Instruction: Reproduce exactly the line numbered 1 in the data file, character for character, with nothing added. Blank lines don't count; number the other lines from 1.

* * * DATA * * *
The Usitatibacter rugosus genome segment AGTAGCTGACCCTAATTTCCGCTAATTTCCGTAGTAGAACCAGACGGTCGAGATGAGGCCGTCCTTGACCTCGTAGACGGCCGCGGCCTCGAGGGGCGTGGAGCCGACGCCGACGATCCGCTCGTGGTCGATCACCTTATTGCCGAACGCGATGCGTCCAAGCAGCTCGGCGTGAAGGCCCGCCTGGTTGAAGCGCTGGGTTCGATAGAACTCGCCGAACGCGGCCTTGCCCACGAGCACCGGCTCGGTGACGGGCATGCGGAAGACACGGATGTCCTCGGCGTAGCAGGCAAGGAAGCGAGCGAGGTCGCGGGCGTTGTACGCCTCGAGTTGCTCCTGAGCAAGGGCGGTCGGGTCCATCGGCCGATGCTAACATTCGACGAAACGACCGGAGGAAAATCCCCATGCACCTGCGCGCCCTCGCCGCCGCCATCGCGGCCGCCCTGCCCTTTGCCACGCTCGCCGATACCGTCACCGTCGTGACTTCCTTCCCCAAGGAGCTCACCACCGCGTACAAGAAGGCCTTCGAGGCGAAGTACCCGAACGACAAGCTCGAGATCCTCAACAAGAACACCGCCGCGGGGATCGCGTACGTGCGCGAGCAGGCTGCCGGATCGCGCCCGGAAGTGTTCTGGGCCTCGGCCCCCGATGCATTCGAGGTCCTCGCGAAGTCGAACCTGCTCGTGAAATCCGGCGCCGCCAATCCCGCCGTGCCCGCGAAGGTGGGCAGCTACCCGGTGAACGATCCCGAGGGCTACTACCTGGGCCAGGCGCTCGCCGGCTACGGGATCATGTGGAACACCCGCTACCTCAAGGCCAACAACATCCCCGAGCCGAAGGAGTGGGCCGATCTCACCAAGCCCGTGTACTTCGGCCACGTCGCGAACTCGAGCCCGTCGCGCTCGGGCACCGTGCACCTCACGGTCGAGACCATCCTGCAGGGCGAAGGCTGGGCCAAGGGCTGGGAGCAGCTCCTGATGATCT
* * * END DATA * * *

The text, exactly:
The Usitatibacter rugosus genome segment AGTAGCTGACCCTAATTTCCGCTAATTTCCGTAGTAGAACCAGACGGTCGAGATGAGGCCGTCCTTGACCTCGTAGACGGCCGCGGCCTCGAGGGGCGTGGAGCCGACGCCGACGATCCGCTCGTGGTCGATCACCTTATTGCCGAACGCGATGCGTCCAAGCAGCTCGGCGTGAAGGCCCGCCTGGTTGAAGCGCTGGGTTCGATAGAACTCGCCGAACGCGGCCTTGCCCACGAGCACCGGCTCGGTGACGGGCATGCGGAAGACACGGATGTCCTCGGCGTAGCAGGCAAGGAAGCGAGCGAGGTCGCGGGCGTTGTACGCCTCGAGTTGCTCCTGAGCAAGGGCGGTCGGGTCCATCGGCCGATGCTAACATTCGACGAAACGACCGGAGGAAAATCCCCATGCACCTGCGCGCCCTCGCCGCCGCCATCGCGGCCGCCCTGCCCTTTGCCACGCTCGCCGATACCGTCACCGTCGTGACTTCCTTCCCCAAGGAGCTCACCACCGCGTACAAGAAGGCCTTCGAGGCGAAGTACCCGAACGACAAGCTCGAGATCCTCAACAAGAACACCGCCGCGGGGATCGCGTACGTGCGCGAGCAGGCTGCCGGATCGCGCCCGGAAGTGTTCTGGGCCTCGGCCCCCGATGCATTCGAGGTCCTCGCGAAGTCGAACCTGCTCGTGAAATCCGGCGCCGCCAATCCCGCCGTGCCCGCGAAGGTGGGCAGCTACCCGGTGAACGATCCCGAGGGCTACTACCTGGGCCAGGCGCTCGCCGGCTACGGGATCATGTGGAACACCCGCTACCTCAAGGCCAACAACATCCCCGAGCCGAAGGAGTGGGCCGATCTCACCAAGCCCGTGTACTTCGGCCACGTCGCGAACTCGAGCCCGTCGCGCTCGGGCACCGTGCACCTCACGGTCGAGACCATCCTGCAGGGCGAAGGCTGGGCCAAGGGCTGGGAGCAGCTCCTGATGATCT